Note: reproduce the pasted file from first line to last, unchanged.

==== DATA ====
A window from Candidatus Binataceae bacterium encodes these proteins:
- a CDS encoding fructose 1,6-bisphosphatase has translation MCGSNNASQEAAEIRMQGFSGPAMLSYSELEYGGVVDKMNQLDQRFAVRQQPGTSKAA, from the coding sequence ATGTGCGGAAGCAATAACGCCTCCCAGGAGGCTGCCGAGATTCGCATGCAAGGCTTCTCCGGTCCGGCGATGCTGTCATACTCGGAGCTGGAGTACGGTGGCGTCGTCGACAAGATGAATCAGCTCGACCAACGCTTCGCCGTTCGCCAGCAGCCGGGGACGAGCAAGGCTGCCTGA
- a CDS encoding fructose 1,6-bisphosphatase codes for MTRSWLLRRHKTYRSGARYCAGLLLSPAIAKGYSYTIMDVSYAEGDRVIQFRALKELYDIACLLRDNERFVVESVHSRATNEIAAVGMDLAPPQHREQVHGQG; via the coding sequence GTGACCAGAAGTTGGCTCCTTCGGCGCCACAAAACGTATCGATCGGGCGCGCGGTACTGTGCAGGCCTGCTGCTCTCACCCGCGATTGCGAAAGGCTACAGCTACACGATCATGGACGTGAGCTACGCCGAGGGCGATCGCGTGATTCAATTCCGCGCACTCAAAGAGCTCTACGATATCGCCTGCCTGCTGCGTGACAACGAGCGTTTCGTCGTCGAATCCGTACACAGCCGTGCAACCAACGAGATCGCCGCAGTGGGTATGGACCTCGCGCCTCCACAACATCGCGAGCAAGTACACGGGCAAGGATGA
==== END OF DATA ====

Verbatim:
A window from Candidatus Binataceae bacterium encodes these proteins:
- a CDS encoding fructose 1,6-bisphosphatase has translation MCGSNNASQEAAEIRMQGFSGPAMLSYSELEYGGVVDKMNQLDQRFAVRQQPGTSKAA, from the coding sequence ATGTGCGGAAGCAATAACGCCTCCCAGGAGGCTGCCGAGATTCGCATGCAAGGCTTCTCCGGTCCGGCGATGCTGTCATACTCGGAGCTGGAGTACGGTGGCGTCGTCGACAAGATGAATCAGCTCGACCAACGCTTCGCCGTTCGCCAGCAGCCGGGGACGAGCAAGGCTGCCTGA
- a CDS encoding fructose 1,6-bisphosphatase codes for MTRSWLLRRHKTYRSGARYCAGLLLSPAIAKGYSYTIMDVSYAEGDRVIQFRALKELYDIACLLRDNERFVVESVHSRATNEIAAVGMDLAPPQHREQVHGQG; via the coding sequence GTGACCAGAAGTTGGCTCCTTCGGCGCCACAAAACGTATCGATCGGGCGCGCGGTACTGTGCAGGCCTGCTGCTCTCACCCGCGATTGCGAAAGGCTACAGCTACACGATCATGGACGTGAGCTACGCCGAGGGCGATCGCGTGATTCAATTCCGCGCACTCAAAGAGCTCTACGATATCGCCTGCCTGCTGCGTGACAACGAGCGTTTCGTCGTCGAATCCGTACACAGCCGTGCAACCAACGAGATCGCCGCAGTGGGTATGGACCTCGCGCCTCCACAACATCGCGAGCAAGTACACGGGCAAGGATGA